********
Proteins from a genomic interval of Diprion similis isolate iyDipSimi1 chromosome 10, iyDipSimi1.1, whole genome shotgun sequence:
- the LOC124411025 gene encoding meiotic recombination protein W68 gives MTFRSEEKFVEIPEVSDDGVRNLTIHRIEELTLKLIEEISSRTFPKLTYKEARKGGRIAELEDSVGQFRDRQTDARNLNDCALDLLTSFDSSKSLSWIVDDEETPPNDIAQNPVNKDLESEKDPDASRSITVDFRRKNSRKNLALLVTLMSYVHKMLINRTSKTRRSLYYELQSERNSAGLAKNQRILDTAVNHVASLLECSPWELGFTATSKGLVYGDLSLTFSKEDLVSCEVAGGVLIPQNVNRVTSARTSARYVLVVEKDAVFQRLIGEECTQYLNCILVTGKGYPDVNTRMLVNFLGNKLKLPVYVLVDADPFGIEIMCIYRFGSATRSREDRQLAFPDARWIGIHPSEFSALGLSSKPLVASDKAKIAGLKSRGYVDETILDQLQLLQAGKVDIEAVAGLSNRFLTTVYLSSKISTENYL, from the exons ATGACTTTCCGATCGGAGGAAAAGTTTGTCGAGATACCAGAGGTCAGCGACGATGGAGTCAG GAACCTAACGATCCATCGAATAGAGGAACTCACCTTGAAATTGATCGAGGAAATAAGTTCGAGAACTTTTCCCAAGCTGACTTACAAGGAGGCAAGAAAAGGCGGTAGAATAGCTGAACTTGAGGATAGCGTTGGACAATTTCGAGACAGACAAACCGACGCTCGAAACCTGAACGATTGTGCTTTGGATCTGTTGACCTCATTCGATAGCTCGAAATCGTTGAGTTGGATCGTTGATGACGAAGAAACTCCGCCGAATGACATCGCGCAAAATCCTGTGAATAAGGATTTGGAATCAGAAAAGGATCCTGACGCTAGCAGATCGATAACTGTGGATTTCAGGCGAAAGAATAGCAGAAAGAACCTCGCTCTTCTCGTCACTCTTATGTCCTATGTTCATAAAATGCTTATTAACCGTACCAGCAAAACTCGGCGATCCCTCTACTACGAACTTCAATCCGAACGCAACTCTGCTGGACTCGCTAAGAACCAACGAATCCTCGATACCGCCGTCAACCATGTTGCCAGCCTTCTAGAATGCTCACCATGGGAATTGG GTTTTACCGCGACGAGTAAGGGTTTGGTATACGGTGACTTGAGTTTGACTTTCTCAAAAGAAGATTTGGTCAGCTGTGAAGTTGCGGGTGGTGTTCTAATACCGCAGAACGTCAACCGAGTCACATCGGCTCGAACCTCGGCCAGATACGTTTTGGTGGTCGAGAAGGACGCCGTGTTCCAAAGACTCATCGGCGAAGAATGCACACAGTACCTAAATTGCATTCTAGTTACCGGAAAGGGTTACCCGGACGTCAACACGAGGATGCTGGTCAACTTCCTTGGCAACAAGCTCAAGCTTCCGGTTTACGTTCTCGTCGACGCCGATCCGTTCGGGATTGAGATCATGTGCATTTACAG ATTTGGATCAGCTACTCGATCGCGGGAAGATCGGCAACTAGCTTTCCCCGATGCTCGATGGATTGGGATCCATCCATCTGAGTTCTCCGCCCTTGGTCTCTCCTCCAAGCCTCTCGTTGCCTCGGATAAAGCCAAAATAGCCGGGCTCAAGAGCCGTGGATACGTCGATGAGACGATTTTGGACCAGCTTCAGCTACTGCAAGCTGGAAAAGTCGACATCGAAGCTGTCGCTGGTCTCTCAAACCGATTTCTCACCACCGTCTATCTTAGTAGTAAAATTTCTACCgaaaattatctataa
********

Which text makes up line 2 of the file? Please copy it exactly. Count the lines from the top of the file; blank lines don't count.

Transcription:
- the LOC124411025 gene encoding meiotic recombination protein W68 gives MTFRSEEKFVEIPEVSDDGVRNLTIHRIEELTLKLIEEISSRTFPKLTYKEARKGGRIAELEDSVGQFRDRQTDARNLNDCALDLLTSFDSSKSLSWIVDDEETPPNDIAQNPVNKDLESEKDPDASRSITVDFRRKNSRKNLALLVTLMSYVHKMLINRTSKTRRSLYYELQSERNSAGLAKNQRILDTAVNHVASLLECSPWELGFTATSKGLVYGDLSLTFSKEDLVSCEVAGGVLIPQNVNRVTSARTSARYVLVVEKDAVFQRLIGEECTQYLNCILVTGKGYPDVNTRMLVNFLGNKLKLPVYVLVDADPFGIEIMCIYRFGSATRSREDRQLAFPDARWIGIHPSEFSALGLSSKPLVASDKAKIAGLKSRGYVDETILDQLQLLQAGKVDIEAVAGLSNRFLTTVYLSSKISTENYL, from the exons ATGACTTTCCGATCGGAGGAAAAGTTTGTCGAGATACCAGAGGTCAGCGACGATGGAGTCAG GAACCTAACGATCCATCGAATAGAGGAACTCACCTTGAAATTGATCGAGGAAATAAGTTCGAGAACTTTTCCCAAGCTGACTTACAAGGAGGCAAGAAAAGGCGGTAGAATAGCTGAACTTGAGGATAGCGTTGGACAATTTCGAGACAGACAAACCGACGCTCGAAACCTGAACGATTGTGCTTTGGATCTGTTGACCTCATTCGATAGCTCGAAATCGTTGAGTTGGATCGTTGATGACGAAGAAACTCCGCCGAATGACATCGCGCAAAATCCTGTGAATAAGGATTTGGAATCAGAAAAGGATCCTGACGCTAGCAGATCGATAACTGTGGATTTCAGGCGAAAGAATAGCAGAAAGAACCTCGCTCTTCTCGTCACTCTTATGTCCTATGTTCATAAAATGCTTATTAACCGTACCAGCAAAACTCGGCGATCCCTCTACTACGAACTTCAATCCGAACGCAACTCTGCTGGACTCGCTAAGAACCAACGAATCCTCGATACCGCCGTCAACCATGTTGCCAGCCTTCTAGAATGCTCACCATGGGAATTGG GTTTTACCGCGACGAGTAAGGGTTTGGTATACGGTGACTTGAGTTTGACTTTCTCAAAAGAAGATTTGGTCAGCTGTGAAGTTGCGGGTGGTGTTCTAATACCGCAGAACGTCAACCGAGTCACATCGGCTCGAACCTCGGCCAGATACGTTTTGGTGGTCGAGAAGGACGCCGTGTTCCAAAGACTCATCGGCGAAGAATGCACACAGTACCTAAATTGCATTCTAGTTACCGGAAAGGGTTACCCGGACGTCAACACGAGGATGCTGGTCAACTTCCTTGGCAACAAGCTCAAGCTTCCGGTTTACGTTCTCGTCGACGCCGATCCGTTCGGGATTGAGATCATGTGCATTTACAG ATTTGGATCAGCTACTCGATCGCGGGAAGATCGGCAACTAGCTTTCCCCGATGCTCGATGGATTGGGATCCATCCATCTGAGTTCTCCGCCCTTGGTCTCTCCTCCAAGCCTCTCGTTGCCTCGGATAAAGCCAAAATAGCCGGGCTCAAGAGCCGTGGATACGTCGATGAGACGATTTTGGACCAGCTTCAGCTACTGCAAGCTGGAAAAGTCGACATCGAAGCTGTCGCTGGTCTCTCAAACCGATTTCTCACCACCGTCTATCTTAGTAGTAAAATTTCTACCgaaaattatctataa